By Louis Donald, GSDCA Judge and Breed Surveyor
The components of the forehand - bones, muscles, sinews, cartilage and joints - are designed to assist similar components in the rest of the body in providing the dog with forward movement. Specifically, to transfer rear power so that the dog can, ideally, be given swift, free, and extensive forward motion appropriate to its job as an enduring, tireless trotter.
The forehand must give the dog the freedom and flexibility needed in turning quickly; it must be springy to absorb shock as the feet hit the ground. The bones must be long to maximise the reach, but importantly also to sustain long muscles. Tendons and ligaments must be tight so that they may contract quickly and strongly after they are expanded. Joints must be able to move freely, but to maximise the efficiency of the movement, they must be tight within themselves and their relationship to other components. And the components must be in harmony with the rest, so that there is `harmony' in movement. Position, length, and angles must be correct for basic mechanical principles to be exercised.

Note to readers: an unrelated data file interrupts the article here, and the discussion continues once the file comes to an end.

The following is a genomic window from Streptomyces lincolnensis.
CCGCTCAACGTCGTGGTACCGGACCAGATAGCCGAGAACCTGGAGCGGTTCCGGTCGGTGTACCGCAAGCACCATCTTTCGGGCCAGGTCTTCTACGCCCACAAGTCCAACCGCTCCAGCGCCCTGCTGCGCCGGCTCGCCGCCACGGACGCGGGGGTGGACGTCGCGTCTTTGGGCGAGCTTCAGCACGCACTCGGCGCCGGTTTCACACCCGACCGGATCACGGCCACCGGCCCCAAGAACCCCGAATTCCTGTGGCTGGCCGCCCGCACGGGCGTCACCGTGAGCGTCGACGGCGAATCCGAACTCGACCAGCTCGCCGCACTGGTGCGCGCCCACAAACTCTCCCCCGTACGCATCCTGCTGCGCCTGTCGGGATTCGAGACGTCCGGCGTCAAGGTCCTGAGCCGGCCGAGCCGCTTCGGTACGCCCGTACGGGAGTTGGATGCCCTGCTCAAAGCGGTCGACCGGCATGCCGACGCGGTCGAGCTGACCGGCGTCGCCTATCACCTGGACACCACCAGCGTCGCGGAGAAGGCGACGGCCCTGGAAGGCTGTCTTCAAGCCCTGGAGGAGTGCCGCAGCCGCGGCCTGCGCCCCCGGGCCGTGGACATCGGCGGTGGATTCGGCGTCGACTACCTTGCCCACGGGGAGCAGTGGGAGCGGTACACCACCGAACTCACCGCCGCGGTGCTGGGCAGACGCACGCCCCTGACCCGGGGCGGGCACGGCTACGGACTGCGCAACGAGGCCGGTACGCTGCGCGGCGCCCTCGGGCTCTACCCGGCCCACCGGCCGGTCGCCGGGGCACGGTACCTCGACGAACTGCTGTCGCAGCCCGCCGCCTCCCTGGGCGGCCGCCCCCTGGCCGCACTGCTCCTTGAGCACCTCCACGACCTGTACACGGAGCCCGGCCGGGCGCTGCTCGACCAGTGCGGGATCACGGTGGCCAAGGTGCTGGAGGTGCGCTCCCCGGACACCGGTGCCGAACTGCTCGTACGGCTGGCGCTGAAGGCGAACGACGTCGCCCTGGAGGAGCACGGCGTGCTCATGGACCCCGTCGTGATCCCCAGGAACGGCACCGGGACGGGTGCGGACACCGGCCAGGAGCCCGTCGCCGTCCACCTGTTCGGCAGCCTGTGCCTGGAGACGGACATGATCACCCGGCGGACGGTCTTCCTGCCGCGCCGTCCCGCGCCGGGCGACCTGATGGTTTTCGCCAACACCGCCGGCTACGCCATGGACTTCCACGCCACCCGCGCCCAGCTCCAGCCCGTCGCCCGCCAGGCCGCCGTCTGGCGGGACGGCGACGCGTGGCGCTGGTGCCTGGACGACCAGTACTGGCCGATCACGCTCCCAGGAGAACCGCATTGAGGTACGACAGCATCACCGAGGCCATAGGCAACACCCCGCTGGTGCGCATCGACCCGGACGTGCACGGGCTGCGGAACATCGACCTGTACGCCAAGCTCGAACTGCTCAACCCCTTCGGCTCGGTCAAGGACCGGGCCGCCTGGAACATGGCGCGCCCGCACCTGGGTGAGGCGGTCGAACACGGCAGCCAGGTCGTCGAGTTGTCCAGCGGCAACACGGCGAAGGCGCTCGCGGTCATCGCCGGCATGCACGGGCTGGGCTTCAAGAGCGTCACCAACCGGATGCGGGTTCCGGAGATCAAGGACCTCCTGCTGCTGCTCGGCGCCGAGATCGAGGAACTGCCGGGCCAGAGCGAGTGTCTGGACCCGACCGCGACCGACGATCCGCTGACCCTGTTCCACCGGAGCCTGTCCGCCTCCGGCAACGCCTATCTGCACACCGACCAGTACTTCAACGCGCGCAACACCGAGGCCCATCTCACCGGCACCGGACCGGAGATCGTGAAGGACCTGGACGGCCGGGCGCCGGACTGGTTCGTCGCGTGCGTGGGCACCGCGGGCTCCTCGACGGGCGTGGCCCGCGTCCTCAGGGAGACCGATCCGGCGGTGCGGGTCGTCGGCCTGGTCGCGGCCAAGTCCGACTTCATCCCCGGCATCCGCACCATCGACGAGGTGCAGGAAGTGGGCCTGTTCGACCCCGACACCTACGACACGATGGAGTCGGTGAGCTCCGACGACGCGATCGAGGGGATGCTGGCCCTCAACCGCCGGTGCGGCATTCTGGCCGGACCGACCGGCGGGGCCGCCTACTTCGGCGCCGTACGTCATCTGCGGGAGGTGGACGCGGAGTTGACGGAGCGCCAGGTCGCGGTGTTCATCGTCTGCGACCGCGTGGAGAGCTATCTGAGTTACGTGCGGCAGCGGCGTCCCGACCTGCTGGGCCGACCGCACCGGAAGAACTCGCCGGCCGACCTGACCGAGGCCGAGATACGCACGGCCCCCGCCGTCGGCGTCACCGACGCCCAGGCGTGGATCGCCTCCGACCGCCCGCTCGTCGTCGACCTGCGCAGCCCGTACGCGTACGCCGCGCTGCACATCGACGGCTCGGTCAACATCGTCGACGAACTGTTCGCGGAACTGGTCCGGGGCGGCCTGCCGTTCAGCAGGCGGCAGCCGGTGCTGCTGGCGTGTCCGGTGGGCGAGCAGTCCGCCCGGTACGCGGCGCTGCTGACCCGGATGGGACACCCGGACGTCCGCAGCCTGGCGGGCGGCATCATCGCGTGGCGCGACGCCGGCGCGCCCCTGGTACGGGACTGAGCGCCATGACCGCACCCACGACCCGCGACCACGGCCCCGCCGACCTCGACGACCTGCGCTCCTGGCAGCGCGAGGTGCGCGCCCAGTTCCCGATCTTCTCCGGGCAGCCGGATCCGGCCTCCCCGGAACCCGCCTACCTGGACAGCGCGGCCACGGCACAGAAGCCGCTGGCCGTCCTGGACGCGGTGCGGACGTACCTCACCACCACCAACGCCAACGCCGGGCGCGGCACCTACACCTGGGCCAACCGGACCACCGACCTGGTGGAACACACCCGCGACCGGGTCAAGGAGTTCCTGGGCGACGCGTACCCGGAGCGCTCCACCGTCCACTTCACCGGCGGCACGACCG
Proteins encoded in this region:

That is a very broad summary of the forehand. Clearly, it is a complex area - made all the more complex because it is affected by not only its own components, but components unrelated to itself.